CFO World

CMO Interview: How Kodak’s global CMO is bringing the brand back from the brink

Kodak’s global chief marketing officer on rejuvenating the brand through creativity, innovation and the next digital wave
Steve Overman

Steve Overman

Speculation is rising around the highly anticipated launch of Kodak’s forthcoming smartphone offering on 20 October, the latest in a series of products aimed at re-introducing the brand to a new generation of consumer creators.

CMO caught up with the brand’s global chief marketing officer, Steven Overman, to find out how he is planning to resurrect the brand in the hearts and minds of connected consumers, as well as the very relevant role Kodak can play in a world where digital and physical experiences are not only converging, but shape shifting around us.

Finding Kodak’s next hero product

When Steven Overman first joined Kodak two years ago as CMO, he went on a fact finding mission and consulted several industry mentors to ask them what they would do in his shoes.

“Kodak as a brand is almost part of human heritage, I’m the steward of its next chapter, so I asked them: What would you do in my shoes?” he tells CMO. “A legend in the advertising industry, who shall remain nameless, said he would identify a product that could be an icon of what Kodak stands for, that only Kodak can deliver, then develop, offer and learn from it.”

Overman, who is also president of Kodak’s consumer and film division, the group’s second-largest revenue contributor, spent the next eight months looking for what that product would be. It was when the motion picture team raised a new Super 8 camera that he says “something clicked”.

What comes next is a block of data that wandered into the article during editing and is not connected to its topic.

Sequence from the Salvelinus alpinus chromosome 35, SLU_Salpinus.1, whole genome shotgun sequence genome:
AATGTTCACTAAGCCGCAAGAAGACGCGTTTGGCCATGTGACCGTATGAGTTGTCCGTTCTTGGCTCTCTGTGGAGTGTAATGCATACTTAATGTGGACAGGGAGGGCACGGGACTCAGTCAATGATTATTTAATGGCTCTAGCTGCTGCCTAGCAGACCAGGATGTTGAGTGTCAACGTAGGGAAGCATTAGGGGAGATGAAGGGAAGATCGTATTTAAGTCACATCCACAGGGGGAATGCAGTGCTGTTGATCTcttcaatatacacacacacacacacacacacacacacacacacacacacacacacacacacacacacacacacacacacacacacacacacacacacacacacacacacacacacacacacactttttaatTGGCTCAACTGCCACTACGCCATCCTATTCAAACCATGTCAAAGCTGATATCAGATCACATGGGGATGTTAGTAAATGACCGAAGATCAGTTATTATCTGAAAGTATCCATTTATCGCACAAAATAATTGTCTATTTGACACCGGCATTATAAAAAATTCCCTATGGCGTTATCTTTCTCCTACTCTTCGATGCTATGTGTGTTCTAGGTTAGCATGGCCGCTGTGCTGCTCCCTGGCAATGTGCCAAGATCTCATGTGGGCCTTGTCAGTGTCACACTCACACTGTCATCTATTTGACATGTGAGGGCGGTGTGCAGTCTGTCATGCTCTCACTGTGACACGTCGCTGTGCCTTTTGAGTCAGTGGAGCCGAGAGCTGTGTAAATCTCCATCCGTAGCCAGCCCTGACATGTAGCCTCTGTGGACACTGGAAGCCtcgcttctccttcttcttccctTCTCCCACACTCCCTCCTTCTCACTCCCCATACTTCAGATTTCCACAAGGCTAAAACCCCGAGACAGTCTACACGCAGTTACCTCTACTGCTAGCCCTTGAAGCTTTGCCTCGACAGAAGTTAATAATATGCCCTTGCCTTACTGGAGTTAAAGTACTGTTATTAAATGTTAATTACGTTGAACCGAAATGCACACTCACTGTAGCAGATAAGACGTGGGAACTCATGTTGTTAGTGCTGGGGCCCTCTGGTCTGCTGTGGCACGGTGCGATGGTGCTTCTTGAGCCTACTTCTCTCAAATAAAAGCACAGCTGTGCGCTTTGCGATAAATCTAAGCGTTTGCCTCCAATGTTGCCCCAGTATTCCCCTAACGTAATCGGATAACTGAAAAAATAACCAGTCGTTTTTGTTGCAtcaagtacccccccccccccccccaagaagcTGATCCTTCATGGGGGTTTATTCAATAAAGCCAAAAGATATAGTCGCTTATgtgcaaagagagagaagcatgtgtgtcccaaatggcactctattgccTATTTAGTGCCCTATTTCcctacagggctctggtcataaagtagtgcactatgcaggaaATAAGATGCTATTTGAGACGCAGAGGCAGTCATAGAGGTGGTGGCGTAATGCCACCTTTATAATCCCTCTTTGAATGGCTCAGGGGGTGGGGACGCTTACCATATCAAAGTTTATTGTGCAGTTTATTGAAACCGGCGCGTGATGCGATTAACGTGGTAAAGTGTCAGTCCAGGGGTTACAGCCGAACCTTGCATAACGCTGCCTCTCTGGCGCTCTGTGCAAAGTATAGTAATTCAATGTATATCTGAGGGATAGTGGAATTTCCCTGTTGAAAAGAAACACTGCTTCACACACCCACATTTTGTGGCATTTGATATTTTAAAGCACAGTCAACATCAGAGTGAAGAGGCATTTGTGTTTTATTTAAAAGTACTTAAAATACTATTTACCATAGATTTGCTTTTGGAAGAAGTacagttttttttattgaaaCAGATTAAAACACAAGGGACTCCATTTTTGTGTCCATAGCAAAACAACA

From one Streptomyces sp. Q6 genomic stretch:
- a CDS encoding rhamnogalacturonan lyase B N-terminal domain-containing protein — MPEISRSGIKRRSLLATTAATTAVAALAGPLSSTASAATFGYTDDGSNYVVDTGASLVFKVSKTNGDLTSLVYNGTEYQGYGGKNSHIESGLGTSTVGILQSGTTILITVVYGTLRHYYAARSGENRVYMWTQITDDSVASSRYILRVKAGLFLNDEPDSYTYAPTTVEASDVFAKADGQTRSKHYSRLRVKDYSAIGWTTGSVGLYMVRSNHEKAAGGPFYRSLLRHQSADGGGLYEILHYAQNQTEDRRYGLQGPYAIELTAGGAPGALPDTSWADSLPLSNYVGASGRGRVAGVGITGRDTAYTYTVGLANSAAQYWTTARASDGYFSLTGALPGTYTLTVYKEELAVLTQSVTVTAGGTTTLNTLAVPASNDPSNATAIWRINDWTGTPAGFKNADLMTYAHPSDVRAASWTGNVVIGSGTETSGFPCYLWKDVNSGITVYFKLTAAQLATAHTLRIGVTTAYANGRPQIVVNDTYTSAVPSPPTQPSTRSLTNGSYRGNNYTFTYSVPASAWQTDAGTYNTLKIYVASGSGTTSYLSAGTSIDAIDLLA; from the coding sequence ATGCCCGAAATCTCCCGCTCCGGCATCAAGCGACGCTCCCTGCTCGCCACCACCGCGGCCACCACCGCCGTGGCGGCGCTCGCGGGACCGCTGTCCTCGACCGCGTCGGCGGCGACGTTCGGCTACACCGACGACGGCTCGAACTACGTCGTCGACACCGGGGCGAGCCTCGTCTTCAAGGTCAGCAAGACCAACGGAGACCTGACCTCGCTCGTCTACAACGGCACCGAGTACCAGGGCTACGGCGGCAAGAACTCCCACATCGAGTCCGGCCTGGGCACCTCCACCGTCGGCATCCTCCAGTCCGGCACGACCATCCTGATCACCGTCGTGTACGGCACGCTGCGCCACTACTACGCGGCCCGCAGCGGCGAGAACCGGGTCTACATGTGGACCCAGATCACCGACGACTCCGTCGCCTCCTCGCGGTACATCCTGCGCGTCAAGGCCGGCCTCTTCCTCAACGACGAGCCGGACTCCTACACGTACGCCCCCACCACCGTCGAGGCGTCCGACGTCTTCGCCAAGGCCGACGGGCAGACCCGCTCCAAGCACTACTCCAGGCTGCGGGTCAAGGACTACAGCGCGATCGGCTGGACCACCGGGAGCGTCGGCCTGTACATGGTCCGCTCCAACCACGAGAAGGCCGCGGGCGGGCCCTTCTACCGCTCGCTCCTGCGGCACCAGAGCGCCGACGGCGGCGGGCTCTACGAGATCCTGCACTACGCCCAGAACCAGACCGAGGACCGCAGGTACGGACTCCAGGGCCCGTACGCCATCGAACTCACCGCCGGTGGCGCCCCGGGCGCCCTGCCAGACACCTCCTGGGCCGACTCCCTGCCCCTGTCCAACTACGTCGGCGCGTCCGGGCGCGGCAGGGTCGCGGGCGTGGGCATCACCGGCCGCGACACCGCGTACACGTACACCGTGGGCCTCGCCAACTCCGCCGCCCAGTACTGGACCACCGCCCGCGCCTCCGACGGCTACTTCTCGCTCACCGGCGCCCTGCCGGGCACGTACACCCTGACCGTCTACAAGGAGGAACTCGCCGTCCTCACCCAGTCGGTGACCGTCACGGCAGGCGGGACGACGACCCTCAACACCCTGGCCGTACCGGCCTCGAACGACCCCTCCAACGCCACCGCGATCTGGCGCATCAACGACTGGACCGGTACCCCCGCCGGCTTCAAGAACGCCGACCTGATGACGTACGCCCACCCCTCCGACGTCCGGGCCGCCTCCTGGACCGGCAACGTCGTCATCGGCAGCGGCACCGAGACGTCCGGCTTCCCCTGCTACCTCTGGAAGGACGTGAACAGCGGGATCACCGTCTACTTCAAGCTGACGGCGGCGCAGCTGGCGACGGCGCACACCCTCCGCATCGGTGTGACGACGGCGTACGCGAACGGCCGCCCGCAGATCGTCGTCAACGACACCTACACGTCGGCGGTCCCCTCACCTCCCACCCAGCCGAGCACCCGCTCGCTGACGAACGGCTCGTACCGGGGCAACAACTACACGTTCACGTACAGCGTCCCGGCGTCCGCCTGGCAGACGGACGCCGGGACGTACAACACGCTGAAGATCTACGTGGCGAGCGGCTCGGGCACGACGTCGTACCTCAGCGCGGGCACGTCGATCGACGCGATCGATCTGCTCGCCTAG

“It was never their intention for Super 8 to be the iconic product, it was just something they thought we should do,” Overman says. “But I looked at the proposal, which was to make a limited edition number of these cameras, and realised it was something only Kodak could do.”

Announced at the Consumer Electronics Show (CES) in January, the hybrid camera combines a digital viewfinder with analogue film capture, allowing users to see what they’re capturing on film.

“Seeing an analogue renaissance evolving around me – vinyl being a great example – I felt this would resonate with young people, just enough to garner the interest of influential design publications and some hipsters, which would be good enough to build some relevance with the influencer community, and which we’d then leverage into broader, mainstream products,” Overman says.

What the team didn’t expect was for Super 8 to chalk up 5000 pre-orders and become a volume product program. “Super 8 turned out to be a far bigger hit not only with consumers who became aware of it, but also in the motion picture industry and among film schools,” he says. “We didn’t think interest would scale the way it has.”

Launching into smartphones

It’s the first of many products Kodak is bringing to market to bring the brand back to a new generation of consumers. The next, due for release on 20 October, is a smartphone, the brand’s the second foray into this space following the launch of its IM5 in January 2015 via an licensed partnership with Bullitt Group.